For scratching on furniture, make sure that you have an assortment of scratching posts available (some like sisal, some carpet, some cardboard, so it’s good to try a few until you find out what they like). When you see them scratching on the furniture, calmly pick them up, move them to the correct area, and praise them when they do it there.

For climbing on tables, a squirt bottle or can of compressed air works very well. Try to be sneaky – if they know you’re doing it, they stay off when you are around. If they think that water appears miraculously from the skies, then they stay off all of the time.

As for scratching, make sure that you’re not doing anything to stimulate an attack (play behavior with your hands). Play should be with a toy. When they try to play with your hands, distract them with a toy and displace the behavior onto the toy. If they still try to play with your hands, give a sharp, loud “no” (or some other noise – I usually sound like a game show buzzer). Be consistent.

Good luck. Have fun. There’s nothing more fun than kittens in the house. (And then they grow up to be cats.)

marissa's avatar

I also will put a bit of catnip on the scratching post to naturally attract them to it. However, this can make them a bit more psycho, so I don’t know if that is a good idea or not, maybe syz can offer an opinion on that :0)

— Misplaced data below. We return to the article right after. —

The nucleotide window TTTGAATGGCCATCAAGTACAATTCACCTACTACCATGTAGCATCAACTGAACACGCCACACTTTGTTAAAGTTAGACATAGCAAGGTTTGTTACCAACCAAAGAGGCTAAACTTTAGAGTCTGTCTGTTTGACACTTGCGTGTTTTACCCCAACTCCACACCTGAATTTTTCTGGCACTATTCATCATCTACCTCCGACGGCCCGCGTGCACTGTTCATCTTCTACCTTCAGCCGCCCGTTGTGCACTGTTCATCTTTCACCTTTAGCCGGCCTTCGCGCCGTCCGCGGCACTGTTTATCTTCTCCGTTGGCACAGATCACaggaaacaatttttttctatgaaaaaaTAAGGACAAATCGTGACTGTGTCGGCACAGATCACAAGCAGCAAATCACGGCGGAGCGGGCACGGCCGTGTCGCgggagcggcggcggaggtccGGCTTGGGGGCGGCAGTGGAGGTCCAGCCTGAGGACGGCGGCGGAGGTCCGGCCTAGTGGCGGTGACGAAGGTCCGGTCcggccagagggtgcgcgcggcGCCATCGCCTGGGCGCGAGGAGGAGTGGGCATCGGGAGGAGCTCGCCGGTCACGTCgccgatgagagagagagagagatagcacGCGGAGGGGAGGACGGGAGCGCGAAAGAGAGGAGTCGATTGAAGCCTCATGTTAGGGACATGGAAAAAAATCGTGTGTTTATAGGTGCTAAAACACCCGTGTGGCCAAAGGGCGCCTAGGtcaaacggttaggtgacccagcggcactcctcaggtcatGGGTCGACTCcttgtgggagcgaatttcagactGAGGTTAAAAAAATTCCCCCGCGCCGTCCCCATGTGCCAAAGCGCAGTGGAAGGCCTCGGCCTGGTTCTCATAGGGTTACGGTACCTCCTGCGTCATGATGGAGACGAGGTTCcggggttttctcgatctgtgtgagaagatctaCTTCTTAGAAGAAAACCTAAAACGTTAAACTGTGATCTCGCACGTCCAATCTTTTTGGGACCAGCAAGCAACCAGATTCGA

syz's avatar

I’m not sure why, but (most) immature cats are not affected by catnip. They seem to have to grow into it.

marissa's avatar

I have noticed that also with young kittens.

marissa's avatar

I found this, apparently it has something to do with sexual maturity, if this source is accurate:
“Why does catnip made cats act crazy?
Their wacky, daydreamy state is actually a response to the herb’s powerful natural chemical, trans-nepetalactone. It’s almost identical to the essence excreted by female cats, which is why tom cats seem to love catnip the most. However, this doesn’t explain why females love it as well. Catnip was once thought to be an aphrodisiac, but scientistic tests have squelched that theory. Cats aren’t attacted to it until they are at least two months old. If introduced to catnip prior to this age, most cats will not respond to it at all when they are older. The herb valerian will give cats the same sense of ecstasy as catnip. Valerian is a mild stimulant and, though it doesn’t do any harm, it shouldn’t be offered to cats with kidney ailments. By the way, both catnip and valerian produce ecstasy through the odor, not the taste.”
From : Pawprints and Purrs, Inc.

redsgirl4eva's avatar

@tinyfaery where can I get the book pretty cheap I can’t get it online no where to buy it that way? It does sound like a great book.

Carla's avatar

@redsgirl4eva I don’t know if you have heard of This book is available there. If you sign up and list ten books you will get 2 free credits and can order the book and it will be sent out to you free. Check out the site.